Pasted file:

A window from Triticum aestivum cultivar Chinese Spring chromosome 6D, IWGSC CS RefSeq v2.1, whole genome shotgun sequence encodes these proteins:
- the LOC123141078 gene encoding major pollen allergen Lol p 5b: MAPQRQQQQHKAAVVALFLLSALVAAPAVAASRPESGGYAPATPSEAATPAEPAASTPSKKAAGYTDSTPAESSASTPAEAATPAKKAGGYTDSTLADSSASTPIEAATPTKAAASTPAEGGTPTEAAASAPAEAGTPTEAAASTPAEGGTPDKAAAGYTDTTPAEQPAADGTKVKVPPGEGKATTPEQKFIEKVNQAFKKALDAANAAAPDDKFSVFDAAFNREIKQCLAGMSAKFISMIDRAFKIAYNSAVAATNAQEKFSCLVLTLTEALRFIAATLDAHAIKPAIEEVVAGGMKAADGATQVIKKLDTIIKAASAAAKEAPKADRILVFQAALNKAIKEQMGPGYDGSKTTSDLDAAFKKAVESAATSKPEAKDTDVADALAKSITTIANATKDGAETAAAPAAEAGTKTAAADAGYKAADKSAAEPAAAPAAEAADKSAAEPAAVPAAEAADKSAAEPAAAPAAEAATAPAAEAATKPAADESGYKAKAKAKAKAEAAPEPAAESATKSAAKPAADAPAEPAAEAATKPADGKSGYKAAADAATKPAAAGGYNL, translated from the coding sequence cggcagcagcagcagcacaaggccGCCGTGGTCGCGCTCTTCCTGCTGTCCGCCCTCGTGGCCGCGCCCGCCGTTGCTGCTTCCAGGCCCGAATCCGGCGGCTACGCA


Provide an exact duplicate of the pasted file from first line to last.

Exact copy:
A window from Triticum aestivum cultivar Chinese Spring chromosome 6D, IWGSC CS RefSeq v2.1, whole genome shotgun sequence encodes these proteins:
- the LOC123141078 gene encoding major pollen allergen Lol p 5b: MAPQRQQQQHKAAVVALFLLSALVAAPAVAASRPESGGYAPATPSEAATPAEPAASTPSKKAAGYTDSTPAESSASTPAEAATPAKKAGGYTDSTLADSSASTPIEAATPTKAAASTPAEGGTPTEAAASAPAEAGTPTEAAASTPAEGGTPDKAAAGYTDTTPAEQPAADGTKVKVPPGEGKATTPEQKFIEKVNQAFKKALDAANAAAPDDKFSVFDAAFNREIKQCLAGMSAKFISMIDRAFKIAYNSAVAATNAQEKFSCLVLTLTEALRFIAATLDAHAIKPAIEEVVAGGMKAADGATQVIKKLDTIIKAASAAAKEAPKADRILVFQAALNKAIKEQMGPGYDGSKTTSDLDAAFKKAVESAATSKPEAKDTDVADALAKSITTIANATKDGAETAAAPAAEAGTKTAAADAGYKAADKSAAEPAAAPAAEAADKSAAEPAAVPAAEAADKSAAEPAAAPAAEAATAPAAEAATKPAADESGYKAKAKAKAKAEAAPEPAAESATKSAAKPAADAPAEPAAEAATKPADGKSGYKAAADAATKPAAAGGYNL, translated from the coding sequence cggcagcagcagcagcacaaggccGCCGTGGTCGCGCTCTTCCTGCTGTCCGCCCTCGTGGCCGCGCCCGCCGTTGCTGCTTCCAGGCCCGAATCCGGCGGCTACGCA